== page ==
For the first inspection the white soldiers had taken big sheets of white paper and drawn flags on them. There was a Confederate flag, and on the other wall there was that old flag with the curled snakeThe Rattlesnake flag was first used by American troops during the War of Independence. The caption on the flag read “Don’t Tread on Me.” Since the American Revolution, the flag has been used by groups who challenge the government. In this case, the men were using the flag to challenge Eisenhower’s executive order to integrate the army. that said, “Don’t Tread on Me.” And they were all standing there when I walked in to inspect the area. I didn’t say a word, just started inspecting the stuff in the lockers. I cited them for scuffed shoes and stuff not hung properly, but I did not say anything about those flags. I went into the next room and it was the same thing—the same two flags—a Confederate and a Rattlesnake flag. The third room was like that too. The fourth room was not, and I said, “Where’s all your flags?” and they said, “Sir, we are Yankees.” So I didn’t question them, I just moved on. But the next room had flags. When I got to the last room I found my colored cooks, colored mechanics, and so forth. I asked one man, “Why aren’t you in the room with the mechanics?” But the [white] First Sergeant started stammering and told me there was not enough room for all of the mechanics to be together in the mechanics area. And I said, “Well, god dammit, you better find some room. You’ve got six stripes on your arm and I can take them away.” He tried to tell me I could not understand him because colored people were Protestants and he was Catholic, but I told him, ‘Hey, I’m a Catholic, too.’ I had a reputation of being one hard man, and mostly I lived up to my reputation. So I told the sergeant to get his men assembled around the steps of the building. They all came running and they had this grin on their faces, like oh, yeah, he’s gonna be raising hell about our flags.

"Soldiers," I said, "we have a problem in our company. I see we have a very patriotic company that loves flags. But, I’m mad as hell because I did not see a United States flag up there. We’ve got a Nazi flag, a Confederate flag, a don’t-tread-on-me-Revolutionary-War flag, but, I don’t see the flag of our country. So starting at the front door and into every room, we are going to have all four flags—the American flag, and then those other three that you want. Which means we are going to have to get the stands and enough flags for every room. Now in your footlockers, you’re going to have to take down your mama’s pictures and your girlfriend’s, and put those flags in there, too. I can’t force you to buy the flags, but we’ll just proportion the cost across everyone here. I think it will cost about $500.00. So all the men who do not want to pay for the flags, just step over here to my left.” Well, that left about 15 guys to my right, and they were looking at me like I was crazy. So I told them that they had about three hours to raise the money. When we met again in three hours, of course those men did not have the money. But they could tell I wasn’t going to take any of that mess. I told them they would all be privates if this thing didn’t clear up. I said [to the white soldiers], I didn’t care whether their Daddy was the Head of the Ku Klux Klan. I said, “This is the United States Army. I don’t give a damn if your daddy is Robert E. Lee or J.E.B. Stuart or whoever. It makes no difference to me. The Civil War is over.” But, I was tough on the black guys, too. When they complained I told them, “I don’t care how high up you are in the NAACP. We have an American company here in Germany and you are going to obey the Army regulations. I don’t intend to have any racial problems in my Company.” When we had our re-inspection we made a 97 out of 100. We continuously got the highest grades in the corp[s]. Those fifteen guys just fell in line and became military after that. They may have muttered among themselves but not to me. That was my experience in Germany when we integrated.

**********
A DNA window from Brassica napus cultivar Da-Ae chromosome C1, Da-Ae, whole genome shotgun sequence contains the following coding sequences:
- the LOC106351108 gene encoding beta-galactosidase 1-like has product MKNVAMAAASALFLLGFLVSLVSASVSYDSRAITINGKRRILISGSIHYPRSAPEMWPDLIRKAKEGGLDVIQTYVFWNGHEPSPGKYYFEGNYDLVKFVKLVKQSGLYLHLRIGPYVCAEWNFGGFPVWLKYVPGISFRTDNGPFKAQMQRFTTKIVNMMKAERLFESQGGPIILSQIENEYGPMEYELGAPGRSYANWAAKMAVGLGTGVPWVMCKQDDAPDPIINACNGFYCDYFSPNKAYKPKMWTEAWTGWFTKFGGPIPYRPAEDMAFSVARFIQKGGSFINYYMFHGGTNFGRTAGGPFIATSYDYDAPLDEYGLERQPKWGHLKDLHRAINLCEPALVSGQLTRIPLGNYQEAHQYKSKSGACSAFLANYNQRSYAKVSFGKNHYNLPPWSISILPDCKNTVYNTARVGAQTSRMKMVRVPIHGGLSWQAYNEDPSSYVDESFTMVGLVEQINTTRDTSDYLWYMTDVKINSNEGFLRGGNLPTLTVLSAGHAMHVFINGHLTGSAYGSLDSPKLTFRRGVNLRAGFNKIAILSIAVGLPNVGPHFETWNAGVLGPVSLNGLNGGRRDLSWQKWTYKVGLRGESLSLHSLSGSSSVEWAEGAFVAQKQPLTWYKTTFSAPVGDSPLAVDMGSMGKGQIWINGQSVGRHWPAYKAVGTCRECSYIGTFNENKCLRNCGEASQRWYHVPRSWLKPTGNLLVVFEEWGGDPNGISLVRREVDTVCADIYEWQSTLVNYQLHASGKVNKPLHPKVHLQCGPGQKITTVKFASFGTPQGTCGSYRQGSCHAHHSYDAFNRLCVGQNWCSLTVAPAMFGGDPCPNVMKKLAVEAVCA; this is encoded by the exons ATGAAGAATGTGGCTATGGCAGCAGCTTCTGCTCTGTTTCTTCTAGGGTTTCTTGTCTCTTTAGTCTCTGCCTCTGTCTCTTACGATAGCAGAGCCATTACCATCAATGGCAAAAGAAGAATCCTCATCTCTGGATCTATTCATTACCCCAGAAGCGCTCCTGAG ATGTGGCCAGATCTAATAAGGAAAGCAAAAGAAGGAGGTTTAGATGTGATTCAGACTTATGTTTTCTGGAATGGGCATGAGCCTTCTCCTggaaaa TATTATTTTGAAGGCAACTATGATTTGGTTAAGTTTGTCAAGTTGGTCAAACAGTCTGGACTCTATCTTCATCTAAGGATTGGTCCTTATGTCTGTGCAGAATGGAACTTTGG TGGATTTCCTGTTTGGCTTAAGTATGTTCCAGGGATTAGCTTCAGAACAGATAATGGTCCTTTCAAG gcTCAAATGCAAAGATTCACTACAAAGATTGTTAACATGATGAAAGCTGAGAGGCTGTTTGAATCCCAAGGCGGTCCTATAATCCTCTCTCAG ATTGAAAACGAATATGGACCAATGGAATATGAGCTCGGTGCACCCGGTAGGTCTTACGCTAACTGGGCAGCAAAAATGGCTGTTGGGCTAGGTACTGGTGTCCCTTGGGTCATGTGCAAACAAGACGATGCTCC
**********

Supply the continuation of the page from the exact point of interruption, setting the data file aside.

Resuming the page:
Credit text

Felix Goodwin interviewed by Maggi Morehouse. From The Civil Rights Struggle, African-American GIs, and Germany.

Citation for this ANCHOR page

"A Black Officer in an Integrated Army." Learn NC North Carolina History A Digital Textbook, in ANCHOR. /anchor/primary-source-black-officer [Originally published as Excerpts from Interview with Felix Goodwin Conducted by Maggi Morehouse, Tuscon, Arizona, 1998. The Civil Rights Struggle, African American GIs, and Germany, A Digital Archive created by the GHI Washington, HCA Heidelberg and Vassar College.